This is a book about bridge. The card game. And it’s also a book about relationships. Alton, a seventeen-year-old is tasked by his mother of ‘keeping in’ with his rich blind uncle Lester Trapp by driving him to bridge club in the hope that Trapp will remember their family in his will. What starts as an arduous weekly task becomes a new hobby for Alton as he is caught up by the game of bridge, his uncle and the mysteries of his life.
It is a story about friendship between the generations, all brought together by the game of bridge. Alton doesn’t care about his uncle’s will, he just wants to play bridge better. And get to know his cousin Toni better too. Alton is his uncle’s cardturner, he sits beside him at the bridge table and plays the cards his uncle tells him to.
I am not a card player and I have to say I skipped some bits, but Louis Sachar [below] allows you to do this: he bookends ‘bridge technique’ sections with a line drawing of a whale so you know you are safe to skip a bit and won’t miss the plot. For this reason, this novel is more suitable for older teens than the younger teens who like Holes.Like Holes, it is a charming book. It shows that your assumptions about things you do not know can be way wrong; Alton soon finds out that bridge is not a game played just by old people. He also discovers that old people can be cool, that they were young once and had their own romances and challenges. Just when Alton starts to understand Trapp, to appreciate him, and to get better at bridge, the plot takes a twist which forces Alton and Toni to make a choice.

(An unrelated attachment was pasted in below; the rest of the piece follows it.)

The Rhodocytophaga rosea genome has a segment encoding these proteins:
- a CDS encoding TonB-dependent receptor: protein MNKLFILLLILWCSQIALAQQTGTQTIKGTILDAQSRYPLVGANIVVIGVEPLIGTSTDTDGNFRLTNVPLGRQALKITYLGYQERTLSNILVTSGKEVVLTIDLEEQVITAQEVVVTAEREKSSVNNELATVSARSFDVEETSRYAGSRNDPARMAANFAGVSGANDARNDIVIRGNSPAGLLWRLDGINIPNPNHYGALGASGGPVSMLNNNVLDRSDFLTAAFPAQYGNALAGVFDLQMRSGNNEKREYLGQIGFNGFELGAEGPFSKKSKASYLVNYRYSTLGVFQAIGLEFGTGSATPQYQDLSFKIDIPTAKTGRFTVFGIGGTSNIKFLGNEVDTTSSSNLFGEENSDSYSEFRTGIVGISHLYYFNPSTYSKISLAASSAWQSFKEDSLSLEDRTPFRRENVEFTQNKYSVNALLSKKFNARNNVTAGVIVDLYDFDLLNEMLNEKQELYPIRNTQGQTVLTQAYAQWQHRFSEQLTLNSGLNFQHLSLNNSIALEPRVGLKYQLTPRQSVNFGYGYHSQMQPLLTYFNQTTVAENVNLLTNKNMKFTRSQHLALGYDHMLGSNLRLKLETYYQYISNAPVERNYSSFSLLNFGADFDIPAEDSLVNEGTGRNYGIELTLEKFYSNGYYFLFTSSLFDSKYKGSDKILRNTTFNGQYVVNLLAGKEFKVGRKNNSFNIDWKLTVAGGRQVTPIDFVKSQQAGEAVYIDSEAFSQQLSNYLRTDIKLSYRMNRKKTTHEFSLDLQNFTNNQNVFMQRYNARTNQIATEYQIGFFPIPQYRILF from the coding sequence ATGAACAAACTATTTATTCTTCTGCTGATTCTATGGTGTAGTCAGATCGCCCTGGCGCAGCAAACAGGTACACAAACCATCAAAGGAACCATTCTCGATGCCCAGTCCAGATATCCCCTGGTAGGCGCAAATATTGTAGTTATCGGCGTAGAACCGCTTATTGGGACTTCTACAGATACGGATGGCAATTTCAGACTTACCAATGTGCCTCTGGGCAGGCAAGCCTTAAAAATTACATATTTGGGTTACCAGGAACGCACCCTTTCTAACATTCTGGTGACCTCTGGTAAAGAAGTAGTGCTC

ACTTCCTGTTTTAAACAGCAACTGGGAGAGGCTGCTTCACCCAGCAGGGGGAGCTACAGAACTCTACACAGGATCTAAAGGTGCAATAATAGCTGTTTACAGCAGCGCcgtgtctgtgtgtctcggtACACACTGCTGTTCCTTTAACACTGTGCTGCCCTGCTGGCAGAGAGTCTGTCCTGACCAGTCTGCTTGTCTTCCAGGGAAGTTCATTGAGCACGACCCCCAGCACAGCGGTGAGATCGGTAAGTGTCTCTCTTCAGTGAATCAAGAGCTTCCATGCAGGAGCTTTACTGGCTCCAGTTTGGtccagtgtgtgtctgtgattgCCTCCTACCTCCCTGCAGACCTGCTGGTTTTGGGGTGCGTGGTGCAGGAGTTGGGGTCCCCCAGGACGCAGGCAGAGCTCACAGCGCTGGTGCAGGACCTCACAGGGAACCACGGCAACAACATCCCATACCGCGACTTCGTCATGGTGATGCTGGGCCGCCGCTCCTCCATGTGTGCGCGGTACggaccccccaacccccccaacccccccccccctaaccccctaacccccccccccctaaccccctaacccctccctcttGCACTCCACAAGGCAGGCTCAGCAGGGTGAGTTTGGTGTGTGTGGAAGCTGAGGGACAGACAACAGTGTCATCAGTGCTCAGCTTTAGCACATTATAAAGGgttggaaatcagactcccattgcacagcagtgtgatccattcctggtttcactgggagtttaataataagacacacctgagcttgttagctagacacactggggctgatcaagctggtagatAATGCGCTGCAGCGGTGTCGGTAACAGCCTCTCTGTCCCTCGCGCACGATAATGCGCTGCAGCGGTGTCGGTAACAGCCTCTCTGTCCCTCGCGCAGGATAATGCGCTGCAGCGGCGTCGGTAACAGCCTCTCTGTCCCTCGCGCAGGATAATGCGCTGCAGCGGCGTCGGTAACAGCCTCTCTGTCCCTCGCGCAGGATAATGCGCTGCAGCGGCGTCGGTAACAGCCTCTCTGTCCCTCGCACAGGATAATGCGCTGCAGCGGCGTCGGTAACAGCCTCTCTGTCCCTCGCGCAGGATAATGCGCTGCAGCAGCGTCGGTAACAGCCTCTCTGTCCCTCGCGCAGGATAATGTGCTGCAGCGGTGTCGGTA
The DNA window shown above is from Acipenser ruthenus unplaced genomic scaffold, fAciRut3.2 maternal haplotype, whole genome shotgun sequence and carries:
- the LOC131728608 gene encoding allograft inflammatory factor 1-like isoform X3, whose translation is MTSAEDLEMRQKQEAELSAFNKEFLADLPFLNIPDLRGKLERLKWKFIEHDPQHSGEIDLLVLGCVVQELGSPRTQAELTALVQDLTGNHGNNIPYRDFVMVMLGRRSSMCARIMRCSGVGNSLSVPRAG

Watch Louis Sachar talk here about The Cardturner and how his daughter thought her dad was just like Trapp.
To visit Louis Sachar’s website, click here.
Click here to read The Guardian’s review of The Cardturner.
For the basics on how to play bridge, click here.
To read my review of Holes, click here.
‘The Cardturner’ by Louis Sachar [pub by Bloomsbury]